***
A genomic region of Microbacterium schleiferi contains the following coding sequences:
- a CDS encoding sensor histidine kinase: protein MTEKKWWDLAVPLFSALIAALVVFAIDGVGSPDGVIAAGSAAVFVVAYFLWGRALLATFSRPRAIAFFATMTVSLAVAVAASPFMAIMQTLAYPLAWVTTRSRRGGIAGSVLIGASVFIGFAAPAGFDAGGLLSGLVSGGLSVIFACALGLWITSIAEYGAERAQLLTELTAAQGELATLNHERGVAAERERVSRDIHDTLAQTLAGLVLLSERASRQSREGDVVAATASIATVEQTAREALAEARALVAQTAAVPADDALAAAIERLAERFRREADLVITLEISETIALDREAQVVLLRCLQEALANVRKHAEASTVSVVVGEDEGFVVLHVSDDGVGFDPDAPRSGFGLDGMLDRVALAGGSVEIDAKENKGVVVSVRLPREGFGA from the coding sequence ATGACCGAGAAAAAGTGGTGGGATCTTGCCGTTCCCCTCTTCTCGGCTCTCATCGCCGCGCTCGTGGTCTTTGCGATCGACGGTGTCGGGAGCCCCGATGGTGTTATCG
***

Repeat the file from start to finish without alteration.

A genomic region of Microbacterium schleiferi contains the following coding sequences:
- a CDS encoding sensor histidine kinase: protein MTEKKWWDLAVPLFSALIAALVVFAIDGVGSPDGVIAAGSAAVFVVAYFLWGRALLATFSRPRAIAFFATMTVSLAVAVAASPFMAIMQTLAYPLAWVTTRSRRGGIAGSVLIGASVFIGFAAPAGFDAGGLLSGLVSGGLSVIFACALGLWITSIAEYGAERAQLLTELTAAQGELATLNHERGVAAERERVSRDIHDTLAQTLAGLVLLSERASRQSREGDVVAATASIATVEQTAREALAEARALVAQTAAVPADDALAAAIERLAERFRREADLVITLEISETIALDREAQVVLLRCLQEALANVRKHAEASTVSVVVGEDEGFVVLHVSDDGVGFDPDAPRSGFGLDGMLDRVALAGGSVEIDAKENKGVVVSVRLPREGFGA from the coding sequence ATGACCGAGAAAAAGTGGTGGGATCTTGCCGTTCCCCTCTTCTCGGCTCTCATCGCCGCGCTCGTGGTCTTTGCGATCGACGGTGTCGGGAGCCCCGATGGTGTTATCG